Body Memory at the Princeton University Art Museum
October 11, 2008-January 4, 2009

"Body Memory" gathers together contemporary works-most of them from the museum's permanent collection-that deploy the human body as either subject or material. As one might expect, many of the pieces in the exhibition examine issues of power and desire as they relate to the objectified or idealized human form. Kenyan-born, New York-based artist Wangechi Mutu's Chorus Line, 2008, comprises eight contorted, or violently deformed, female figures created with watercolor and collaged elements. Their exaggeratedly large rear ends and breasts, as well as, in one instance, multiple drooping labia, recall in equal measure the Hottentot Venus and the Venus of Willendorf, a Paleolithic sculpture generally considered to represent a fertility goddess. Like Mutu, the late Cuban-American artist Ana Mendieta inverts the hypersexualization of the "other" female form through exaggeration and satire in Untitled (Glass on Body Imprints-Face), 1972, thirteen gelatin-silver prints in which she distorts and smears her face by pressing it against glass. Elsewhere, Andy Warhol's two Polaroids-both Untitled, 1977-offer a discomfiting, though succinct, commentary on the ambiguity and flexibility of gender: The first photograph depicts a naked man's genitals, and the second presents what is presumably the same man with his genitals tucked out of sight between his legs.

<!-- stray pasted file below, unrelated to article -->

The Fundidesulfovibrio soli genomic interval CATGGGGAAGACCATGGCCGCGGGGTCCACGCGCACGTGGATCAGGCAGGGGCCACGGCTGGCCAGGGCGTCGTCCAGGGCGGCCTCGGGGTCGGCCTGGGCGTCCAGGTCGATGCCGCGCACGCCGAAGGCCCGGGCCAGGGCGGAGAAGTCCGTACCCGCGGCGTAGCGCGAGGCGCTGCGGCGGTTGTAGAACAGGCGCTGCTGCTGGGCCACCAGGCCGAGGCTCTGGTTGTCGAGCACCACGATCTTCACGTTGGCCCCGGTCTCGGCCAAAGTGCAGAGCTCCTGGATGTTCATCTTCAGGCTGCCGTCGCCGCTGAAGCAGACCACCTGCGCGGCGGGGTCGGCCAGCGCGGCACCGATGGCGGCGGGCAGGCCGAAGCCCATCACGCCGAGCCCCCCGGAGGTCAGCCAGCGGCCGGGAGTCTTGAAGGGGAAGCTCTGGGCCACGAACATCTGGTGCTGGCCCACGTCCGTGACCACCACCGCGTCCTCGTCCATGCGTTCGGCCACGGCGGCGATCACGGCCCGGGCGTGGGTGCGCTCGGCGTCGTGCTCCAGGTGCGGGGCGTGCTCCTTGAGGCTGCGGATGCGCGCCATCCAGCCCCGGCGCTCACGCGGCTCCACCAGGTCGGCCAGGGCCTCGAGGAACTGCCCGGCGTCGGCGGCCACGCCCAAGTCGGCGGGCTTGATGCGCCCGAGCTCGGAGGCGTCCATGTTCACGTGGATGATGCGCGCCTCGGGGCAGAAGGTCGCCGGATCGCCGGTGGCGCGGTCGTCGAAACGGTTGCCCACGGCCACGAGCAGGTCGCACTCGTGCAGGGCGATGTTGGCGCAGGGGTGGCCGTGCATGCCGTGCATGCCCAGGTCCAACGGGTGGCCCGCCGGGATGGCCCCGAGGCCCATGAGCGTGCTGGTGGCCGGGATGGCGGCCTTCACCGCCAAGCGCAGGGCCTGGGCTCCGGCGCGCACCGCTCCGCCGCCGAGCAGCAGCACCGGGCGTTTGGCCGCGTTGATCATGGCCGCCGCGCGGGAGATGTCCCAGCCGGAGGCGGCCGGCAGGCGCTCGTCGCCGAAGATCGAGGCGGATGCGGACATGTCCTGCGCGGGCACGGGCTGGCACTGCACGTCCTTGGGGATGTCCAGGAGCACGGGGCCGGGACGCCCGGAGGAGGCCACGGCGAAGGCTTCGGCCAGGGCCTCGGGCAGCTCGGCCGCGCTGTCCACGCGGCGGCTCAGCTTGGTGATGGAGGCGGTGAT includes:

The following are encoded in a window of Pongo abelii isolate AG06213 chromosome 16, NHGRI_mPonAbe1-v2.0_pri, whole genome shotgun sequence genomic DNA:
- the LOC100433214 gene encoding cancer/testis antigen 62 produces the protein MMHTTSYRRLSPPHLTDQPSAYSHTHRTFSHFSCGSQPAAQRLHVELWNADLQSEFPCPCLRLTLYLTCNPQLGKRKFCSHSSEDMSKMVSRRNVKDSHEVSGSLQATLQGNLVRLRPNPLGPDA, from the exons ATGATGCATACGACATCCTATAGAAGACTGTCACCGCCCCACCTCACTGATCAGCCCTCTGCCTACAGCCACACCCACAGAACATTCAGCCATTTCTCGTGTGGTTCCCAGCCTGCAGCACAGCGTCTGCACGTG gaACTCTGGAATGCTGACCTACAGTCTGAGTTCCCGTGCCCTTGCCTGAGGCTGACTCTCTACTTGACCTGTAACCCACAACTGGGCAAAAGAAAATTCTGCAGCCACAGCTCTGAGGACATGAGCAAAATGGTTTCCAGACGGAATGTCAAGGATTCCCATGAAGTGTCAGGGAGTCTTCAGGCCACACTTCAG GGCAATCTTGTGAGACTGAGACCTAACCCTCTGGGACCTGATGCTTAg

In a large room in the middle of the exhibition, Yinka Shonibare's video Un Ballo in Maschera (A Masked Ball), 2004, likewise plays with the conventions of gender and its attendant connotations of power. The work reimagines the 1792 assassination of King Gustav III of Sweden at a masked ball, with a female actress playing the part of the king. Instead of historically accurate costumes, the dancing cast wears period-specific styles made from what most consider to be indigenous African cloth (though it is actually Dutch wax-printed cotton fabric), which has been exported to West Africa since the late eighteenth century. For Shonibare, these costumes represent the radical shifts that accompanied Europe's colonization of Africa in search of new markets. As such, subtextual parallels to today's neocolonialist free-trade practices are difficult to ignore.

Artforum.com, October 2008